The Delicate Balance between Expectation and Acceptance
The Delicate Balance between Expectation and Acceptance
My two roles, that of teacher and that of parent, have become so entwined with each other, that even I cannot tell where one ends and the other begins. This might happen to many educators, but this blending is heightened by the fact that my oldest child has developmental delays. I am involved in his school life more than most parents and on a level that touches me in the most vulnerable of spots. As Benny’s parent, year after year I help his teachers learn how to reach him, and at the same time, I have to hear them, and I have to help push him to heights I never realized he could reach.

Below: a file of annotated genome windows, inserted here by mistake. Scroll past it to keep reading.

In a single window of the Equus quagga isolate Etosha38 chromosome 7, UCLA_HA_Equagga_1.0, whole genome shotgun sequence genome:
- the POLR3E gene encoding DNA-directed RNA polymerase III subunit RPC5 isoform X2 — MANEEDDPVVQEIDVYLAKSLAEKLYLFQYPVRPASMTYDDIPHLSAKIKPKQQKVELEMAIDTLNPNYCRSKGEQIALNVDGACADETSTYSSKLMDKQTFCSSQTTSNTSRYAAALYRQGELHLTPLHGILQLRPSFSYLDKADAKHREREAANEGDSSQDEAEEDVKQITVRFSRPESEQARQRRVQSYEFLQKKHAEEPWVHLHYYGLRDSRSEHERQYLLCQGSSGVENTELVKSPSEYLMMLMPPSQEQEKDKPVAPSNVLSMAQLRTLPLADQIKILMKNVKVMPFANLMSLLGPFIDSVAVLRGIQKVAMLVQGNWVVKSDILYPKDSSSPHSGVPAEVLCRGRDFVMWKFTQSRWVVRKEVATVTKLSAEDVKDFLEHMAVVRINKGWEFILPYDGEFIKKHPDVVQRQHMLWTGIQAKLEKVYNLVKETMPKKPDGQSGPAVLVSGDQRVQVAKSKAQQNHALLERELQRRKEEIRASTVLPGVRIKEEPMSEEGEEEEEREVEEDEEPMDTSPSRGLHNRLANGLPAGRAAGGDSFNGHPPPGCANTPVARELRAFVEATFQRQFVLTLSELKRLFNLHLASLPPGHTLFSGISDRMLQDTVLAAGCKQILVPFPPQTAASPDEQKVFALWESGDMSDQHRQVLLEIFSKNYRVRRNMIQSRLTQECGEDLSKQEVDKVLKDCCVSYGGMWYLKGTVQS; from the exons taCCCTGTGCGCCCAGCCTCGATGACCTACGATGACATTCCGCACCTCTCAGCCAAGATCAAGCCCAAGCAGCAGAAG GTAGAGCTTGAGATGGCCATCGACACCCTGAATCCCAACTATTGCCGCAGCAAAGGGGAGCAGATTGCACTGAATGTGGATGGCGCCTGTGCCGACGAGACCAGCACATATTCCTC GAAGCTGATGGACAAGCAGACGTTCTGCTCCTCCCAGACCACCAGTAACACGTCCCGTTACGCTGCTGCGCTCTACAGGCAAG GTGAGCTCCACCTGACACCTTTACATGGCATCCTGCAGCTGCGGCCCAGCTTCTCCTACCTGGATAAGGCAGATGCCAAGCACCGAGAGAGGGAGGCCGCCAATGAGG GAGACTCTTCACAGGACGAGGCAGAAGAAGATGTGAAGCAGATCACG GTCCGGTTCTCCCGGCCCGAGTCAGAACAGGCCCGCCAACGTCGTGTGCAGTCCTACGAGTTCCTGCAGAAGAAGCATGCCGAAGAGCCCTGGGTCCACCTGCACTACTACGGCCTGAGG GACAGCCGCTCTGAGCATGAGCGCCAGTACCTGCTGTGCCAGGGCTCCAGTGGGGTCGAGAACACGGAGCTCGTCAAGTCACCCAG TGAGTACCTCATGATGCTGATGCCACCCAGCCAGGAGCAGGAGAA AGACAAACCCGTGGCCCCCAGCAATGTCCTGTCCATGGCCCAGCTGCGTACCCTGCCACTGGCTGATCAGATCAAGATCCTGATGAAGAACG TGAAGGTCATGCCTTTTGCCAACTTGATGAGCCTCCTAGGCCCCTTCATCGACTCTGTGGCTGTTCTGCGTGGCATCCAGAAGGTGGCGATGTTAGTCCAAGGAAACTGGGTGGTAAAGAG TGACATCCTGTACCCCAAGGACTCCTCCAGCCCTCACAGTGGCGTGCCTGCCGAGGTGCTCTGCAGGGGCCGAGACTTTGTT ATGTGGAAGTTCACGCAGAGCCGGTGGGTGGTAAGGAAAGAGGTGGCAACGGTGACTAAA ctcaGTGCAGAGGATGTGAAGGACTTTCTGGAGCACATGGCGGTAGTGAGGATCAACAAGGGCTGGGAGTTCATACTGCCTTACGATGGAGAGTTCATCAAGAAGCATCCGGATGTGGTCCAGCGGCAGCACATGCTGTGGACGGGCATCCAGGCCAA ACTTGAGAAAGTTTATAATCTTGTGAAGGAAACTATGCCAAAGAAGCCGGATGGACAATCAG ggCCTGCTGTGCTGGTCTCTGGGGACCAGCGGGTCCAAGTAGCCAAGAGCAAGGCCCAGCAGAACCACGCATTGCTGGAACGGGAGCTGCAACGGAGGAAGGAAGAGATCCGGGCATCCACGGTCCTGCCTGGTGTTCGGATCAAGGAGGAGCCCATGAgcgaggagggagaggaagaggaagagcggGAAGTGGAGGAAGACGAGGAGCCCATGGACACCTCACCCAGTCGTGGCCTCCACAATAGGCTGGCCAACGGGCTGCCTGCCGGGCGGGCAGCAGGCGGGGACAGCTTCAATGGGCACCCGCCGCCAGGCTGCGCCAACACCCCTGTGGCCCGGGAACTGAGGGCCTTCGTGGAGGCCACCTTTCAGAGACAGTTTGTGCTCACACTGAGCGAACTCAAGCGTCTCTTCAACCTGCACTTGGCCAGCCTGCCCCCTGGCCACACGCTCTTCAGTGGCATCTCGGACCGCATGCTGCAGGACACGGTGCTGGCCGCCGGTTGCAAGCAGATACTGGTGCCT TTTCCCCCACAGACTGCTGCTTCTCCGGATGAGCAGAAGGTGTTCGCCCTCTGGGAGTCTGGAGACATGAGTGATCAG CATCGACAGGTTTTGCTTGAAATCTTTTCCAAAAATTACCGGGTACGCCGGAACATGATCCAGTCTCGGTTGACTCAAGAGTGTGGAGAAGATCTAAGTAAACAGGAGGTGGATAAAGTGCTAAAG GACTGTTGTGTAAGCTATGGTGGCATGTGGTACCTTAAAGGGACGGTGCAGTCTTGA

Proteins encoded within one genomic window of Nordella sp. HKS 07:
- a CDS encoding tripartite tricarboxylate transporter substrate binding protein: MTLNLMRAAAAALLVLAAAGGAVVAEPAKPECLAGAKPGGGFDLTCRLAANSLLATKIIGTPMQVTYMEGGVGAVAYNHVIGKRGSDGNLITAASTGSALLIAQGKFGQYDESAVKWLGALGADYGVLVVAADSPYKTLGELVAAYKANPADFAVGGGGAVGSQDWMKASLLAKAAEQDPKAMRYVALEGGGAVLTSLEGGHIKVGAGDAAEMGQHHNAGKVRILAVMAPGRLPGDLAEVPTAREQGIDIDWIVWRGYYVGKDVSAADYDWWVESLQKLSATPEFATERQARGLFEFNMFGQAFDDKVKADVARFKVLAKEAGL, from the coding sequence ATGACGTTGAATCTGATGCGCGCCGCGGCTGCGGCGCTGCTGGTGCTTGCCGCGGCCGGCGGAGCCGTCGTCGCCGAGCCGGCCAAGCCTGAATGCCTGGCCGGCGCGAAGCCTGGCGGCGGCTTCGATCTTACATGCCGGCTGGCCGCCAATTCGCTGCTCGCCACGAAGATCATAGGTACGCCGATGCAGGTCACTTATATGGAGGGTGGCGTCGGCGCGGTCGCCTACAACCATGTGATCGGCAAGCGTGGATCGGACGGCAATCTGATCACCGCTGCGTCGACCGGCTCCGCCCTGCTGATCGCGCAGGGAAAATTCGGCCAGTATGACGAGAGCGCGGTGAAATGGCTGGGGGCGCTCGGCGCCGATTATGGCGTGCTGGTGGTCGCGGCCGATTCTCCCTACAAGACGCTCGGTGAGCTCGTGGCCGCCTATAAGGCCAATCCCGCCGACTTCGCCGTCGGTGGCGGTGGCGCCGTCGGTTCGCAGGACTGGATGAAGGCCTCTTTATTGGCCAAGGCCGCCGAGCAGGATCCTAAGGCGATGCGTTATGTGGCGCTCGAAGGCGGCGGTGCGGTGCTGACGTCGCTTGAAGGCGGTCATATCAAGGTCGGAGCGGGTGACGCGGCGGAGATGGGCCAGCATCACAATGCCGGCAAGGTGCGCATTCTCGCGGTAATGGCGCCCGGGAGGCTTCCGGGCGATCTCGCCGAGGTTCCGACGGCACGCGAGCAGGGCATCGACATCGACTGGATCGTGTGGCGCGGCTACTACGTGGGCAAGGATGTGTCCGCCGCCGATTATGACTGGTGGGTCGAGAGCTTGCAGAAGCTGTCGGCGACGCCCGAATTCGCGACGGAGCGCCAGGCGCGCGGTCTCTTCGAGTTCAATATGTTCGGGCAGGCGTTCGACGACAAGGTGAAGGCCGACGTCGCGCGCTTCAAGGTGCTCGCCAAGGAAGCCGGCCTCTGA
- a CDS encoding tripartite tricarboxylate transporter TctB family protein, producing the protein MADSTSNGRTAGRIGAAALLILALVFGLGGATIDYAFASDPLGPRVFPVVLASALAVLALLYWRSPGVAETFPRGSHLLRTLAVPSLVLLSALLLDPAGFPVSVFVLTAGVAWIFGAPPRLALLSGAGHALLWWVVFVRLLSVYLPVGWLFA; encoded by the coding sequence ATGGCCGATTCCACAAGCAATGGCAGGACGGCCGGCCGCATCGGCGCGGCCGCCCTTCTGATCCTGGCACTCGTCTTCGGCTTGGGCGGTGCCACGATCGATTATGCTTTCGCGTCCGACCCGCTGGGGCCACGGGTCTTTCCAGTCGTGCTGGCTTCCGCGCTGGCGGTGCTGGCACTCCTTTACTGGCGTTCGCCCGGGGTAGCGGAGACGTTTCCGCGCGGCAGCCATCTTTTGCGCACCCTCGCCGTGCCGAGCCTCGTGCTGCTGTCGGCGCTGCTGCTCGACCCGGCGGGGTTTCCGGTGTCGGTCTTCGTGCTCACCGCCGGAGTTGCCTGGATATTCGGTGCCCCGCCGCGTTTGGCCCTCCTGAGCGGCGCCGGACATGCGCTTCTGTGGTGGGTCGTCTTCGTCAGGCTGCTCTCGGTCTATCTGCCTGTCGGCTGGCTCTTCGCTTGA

Benny entered an inclusive classroom in the middle of kindergarten. The first few months brought only progress for Benny, as his behavior improved immediately and dramatically, and he impressed us all by learning to read and write with relative ease. His classmates accepted him from the start and they act as an additional support for him in the general education classroom. By the end of first grade he seemed so much like his peers. At times it was impossible to tell that he had begun school with so many delays. As he progresses, expectations change. As they change we all must re-adjust. Each year brings new teachers and for a child with transition difficulties, this in and of itself is a challenge. Though the challenges change, the sorts of adjustments are similar. We must all find a balance between high expectations and acceptance. Finding this balance takes time and effort. Benny sailed through first grade making “miraculous” progress. Soon into second grade I began to sense some difficulty. I was quiet until a note came home about missing math homework and then I called. The conversation began. The teacher reported to me that Benny did not seem to understand responsibility- and she was right, he did not seem to feel that his homework had to be completed- also true. Inside, I reminded myself that two years ago he could not identify colors, or tell his name or age. Two years ago, a top doctor was adamant that he was retarded and we were pushing him too far. Inside I am bursting with pride that my son can complete even one problem from the second grade mathematics text. I am in awe of his new found ability to add pairs of 2-digit numbers, and in my heart I do not care if he completes the sheet. Does this teacher know from where we have come? Yes she read the IEP, but it is a new IEP, an IEP reflecting his achievements in first grade, an IEP predicting success in second, and on the phone I hear a teacher who expects him to work like his peers. It is a role I never imagined myself to play. I do not know yet how to respond, but I know we must keep the conversation going. And so I am honest. I tell her a bit about his past, and I tell her how grateful I am that he is in a place where expectations are high. I promise to help, I admit that I have not pushed, that I kiss him for trying and let him slink off after one row of problems, grateful beyond words that he understands the ideas. She tells me more- he is remote, does not respond to her, lost in another world. I try to tell her that may be but that he still is listening, taking things in the way he can for now. For the next two months we take him on and off the low dose medication he takes for ADHD, and the keep him on a half dose. He becomes more alive in class. He still answers “I do not know” to most everything and did the bare minimum, sometimes even less. She calls me often to tell me what she observes, to ask me also what she can do, and I cannot say. Conversations are often long as we circle in and around the issue but cannot yet get to the heart of the matter. Some of the problem I can easily articulate; expectations began too high for him and fell too low. She tells me she began to ask him easier questions in order to give him a chance to succeed. She mentions in passing that she knows he will not follow the Martin Luther King talk and she might send him out for extra reading help instead. Inside I feel angry that she has decided ahead of time to exclude him from a topic of such importance, but I am quiet. She will not say he reads, but prefers to call it “decoding.” She has not yet seen any evidence that he can comprehend. As a teacher I understand her position. As a parent I know how easy it is to underestimate his abilities.